Letters to the Editor

Readers write about the poor and their home expenses, the hate-crime law, and energy security.

Those who lured the poor to buy homes must give back

The Nov. 11 article, "To cool a market meltdown, apply aid carefully," should be noted by the Feds.

The banks and mortgage companies bought themselves the problems by allowing agents to write these mortgages, which put people into homes they cannot afford at regular mortgage rates, let alone at the high rates that come when their adjustment period rolls around after enjoying the short time of the beginning rate.

This also puts many people out – with no home, no money, and an even bigger credit history problem than they had previously.

When the government makes a deal with the banks to hold the rates down for these people, you have to ask, "What are they going to do for the rest of us who act responsibly with credit and bought homes we could afford with a regular mortgage rate?"

This whole thing does not appear to be much different from many other sucker "scams" on investments that have come to light in recent years from different companies.

Many real estate agents and mortgage brokers/reps were responsible for luring these poor people into the scam and making money off them. They could give back some of that money to help the situation.

Gene McKissack
Dothan, Ala.

Apply hate-crime law to all

Regarding Edward Kennedy and John Lewis's Nov. 30 Opinion piece, "We must not tolerate hate crimes": I support some aspects of "hate crime" legislation, but only if it applies the same to all groups.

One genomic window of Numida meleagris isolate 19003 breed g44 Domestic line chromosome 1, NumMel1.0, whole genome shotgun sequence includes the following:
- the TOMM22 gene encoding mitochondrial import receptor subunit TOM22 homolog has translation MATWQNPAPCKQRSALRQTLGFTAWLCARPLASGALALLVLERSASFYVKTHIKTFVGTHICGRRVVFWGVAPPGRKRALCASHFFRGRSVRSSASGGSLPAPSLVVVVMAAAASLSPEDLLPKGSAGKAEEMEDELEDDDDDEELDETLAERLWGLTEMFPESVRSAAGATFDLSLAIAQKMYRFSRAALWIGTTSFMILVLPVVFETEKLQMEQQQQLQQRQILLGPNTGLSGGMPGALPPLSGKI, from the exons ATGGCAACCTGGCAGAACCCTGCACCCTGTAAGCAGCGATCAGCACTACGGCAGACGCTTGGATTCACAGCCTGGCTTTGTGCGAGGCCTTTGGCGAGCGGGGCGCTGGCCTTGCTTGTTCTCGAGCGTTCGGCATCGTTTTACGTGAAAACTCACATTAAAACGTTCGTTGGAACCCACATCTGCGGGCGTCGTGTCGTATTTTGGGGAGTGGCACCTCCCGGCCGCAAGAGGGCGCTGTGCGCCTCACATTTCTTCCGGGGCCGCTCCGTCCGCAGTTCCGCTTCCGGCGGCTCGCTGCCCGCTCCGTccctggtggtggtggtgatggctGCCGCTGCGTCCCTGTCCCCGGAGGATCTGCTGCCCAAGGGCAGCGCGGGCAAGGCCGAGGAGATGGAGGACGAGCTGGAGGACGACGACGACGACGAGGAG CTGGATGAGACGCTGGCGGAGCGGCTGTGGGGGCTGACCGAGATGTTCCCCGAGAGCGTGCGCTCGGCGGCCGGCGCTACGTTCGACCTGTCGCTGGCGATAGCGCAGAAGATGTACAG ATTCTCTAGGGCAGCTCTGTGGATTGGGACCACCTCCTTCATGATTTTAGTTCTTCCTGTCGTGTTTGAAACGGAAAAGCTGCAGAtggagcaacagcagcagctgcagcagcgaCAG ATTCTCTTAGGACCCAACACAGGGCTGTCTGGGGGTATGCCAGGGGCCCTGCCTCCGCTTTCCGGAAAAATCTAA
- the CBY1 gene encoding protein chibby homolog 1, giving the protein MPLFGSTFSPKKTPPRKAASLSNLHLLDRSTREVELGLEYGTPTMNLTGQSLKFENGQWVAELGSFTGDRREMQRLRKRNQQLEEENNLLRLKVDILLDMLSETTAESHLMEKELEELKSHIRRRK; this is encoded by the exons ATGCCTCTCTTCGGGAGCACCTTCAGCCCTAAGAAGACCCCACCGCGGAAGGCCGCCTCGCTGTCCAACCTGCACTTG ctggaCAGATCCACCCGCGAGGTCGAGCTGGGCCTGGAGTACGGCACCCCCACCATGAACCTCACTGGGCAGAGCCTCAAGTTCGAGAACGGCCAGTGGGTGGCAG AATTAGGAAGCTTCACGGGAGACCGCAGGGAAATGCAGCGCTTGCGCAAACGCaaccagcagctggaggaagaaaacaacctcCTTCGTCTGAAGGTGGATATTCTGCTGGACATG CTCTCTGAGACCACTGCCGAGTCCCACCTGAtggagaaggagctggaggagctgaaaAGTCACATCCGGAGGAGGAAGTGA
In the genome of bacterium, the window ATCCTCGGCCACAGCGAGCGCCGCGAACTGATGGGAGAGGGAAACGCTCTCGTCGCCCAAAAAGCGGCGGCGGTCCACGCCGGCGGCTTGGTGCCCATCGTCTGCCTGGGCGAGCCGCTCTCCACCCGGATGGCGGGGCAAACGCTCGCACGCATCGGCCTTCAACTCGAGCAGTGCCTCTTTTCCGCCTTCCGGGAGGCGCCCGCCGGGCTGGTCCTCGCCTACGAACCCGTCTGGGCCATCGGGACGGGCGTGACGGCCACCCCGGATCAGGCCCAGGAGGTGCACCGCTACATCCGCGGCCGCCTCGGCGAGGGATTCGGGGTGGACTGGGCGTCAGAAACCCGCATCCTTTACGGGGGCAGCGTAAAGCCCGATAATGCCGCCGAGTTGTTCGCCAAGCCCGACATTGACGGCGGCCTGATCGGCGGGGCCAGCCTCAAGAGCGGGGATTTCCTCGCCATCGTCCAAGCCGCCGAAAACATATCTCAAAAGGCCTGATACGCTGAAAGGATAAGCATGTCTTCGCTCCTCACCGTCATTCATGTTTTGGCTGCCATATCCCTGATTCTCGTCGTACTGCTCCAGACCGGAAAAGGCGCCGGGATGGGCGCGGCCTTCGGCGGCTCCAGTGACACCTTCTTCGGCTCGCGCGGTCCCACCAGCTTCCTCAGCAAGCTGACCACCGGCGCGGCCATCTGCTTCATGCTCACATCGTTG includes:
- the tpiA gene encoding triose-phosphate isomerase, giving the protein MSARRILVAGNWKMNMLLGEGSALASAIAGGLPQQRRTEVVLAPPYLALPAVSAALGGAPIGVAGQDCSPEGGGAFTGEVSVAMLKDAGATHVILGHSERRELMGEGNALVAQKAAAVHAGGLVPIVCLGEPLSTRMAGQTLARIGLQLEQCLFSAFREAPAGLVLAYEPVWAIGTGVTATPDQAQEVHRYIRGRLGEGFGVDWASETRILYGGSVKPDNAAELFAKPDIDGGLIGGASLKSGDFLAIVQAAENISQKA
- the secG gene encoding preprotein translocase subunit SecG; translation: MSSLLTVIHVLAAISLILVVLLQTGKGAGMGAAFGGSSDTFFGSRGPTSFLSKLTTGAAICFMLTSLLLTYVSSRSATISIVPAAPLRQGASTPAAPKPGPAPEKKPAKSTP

Black hate-crimes against Hispanics, whites, or Asians should be treated the same as white crimes against blacks, or any other combination.

If not, then it just appears as politically correct pandering and pitting groups against each other for political or economic self-promotion.

This unequal protection under the law is part of the reason why many people resist this type of law. It is not because they are racist.

Promote laws for everyone, not for specific groups.

Bruce Buirkle

For energy security, test all options

In response to Mackubin Thomas Owens's Nov. 30 Opinion piece, "Forget energy independence. Here's a plan for energy security": Mr. Owens fails to address the main drawback of nuclear energy – that of the safe handling and storage of the waste material left at the end of the process.

If the problem of nuclear energy waste could be solved, I'm sure environmental activists would love to have one less thing to worry about.

Marilyn Zavitz

In response to Owens's Opinion piece regarding a plan for energy security: While Owens successfully casts himself as a pragmatic realist, it would be a mistake to accept his pessimism about alternatives to hydrocarbons.

At least two-thirds of our petroleum consumption is used for transportation. Thus, wide-scale use of hybrid vehicles and improvements in public transportation have the potential to cut that demand in half.

These "technologies" are not decades away, as Owens suggests – and they are more readily exploitable (and environmentally benign) than the oil shale in the Rockies are.

Although Owens's forward-looking interest in "security" is appreciated, he fails to appreciate the tools already in our hands.

Brian Thiede
Lewisburg, Pa.

The Monitor welcomes your letters and opinion articles. Because of the volume of mail we receive, we can neither acknowledge nor return unpublished submissions. All submissions are subject to editing. Letters must be signed and include your mailing address and telephone number. Any letter accepted may appear in print or on our website, www.csmonitor.com. Mail letters to Readers Write and Opinion pieces to Opinion Page, One Norway St., Boston, MA 02115. E-mail letters to Letters and Opinion pieces to OpEd.

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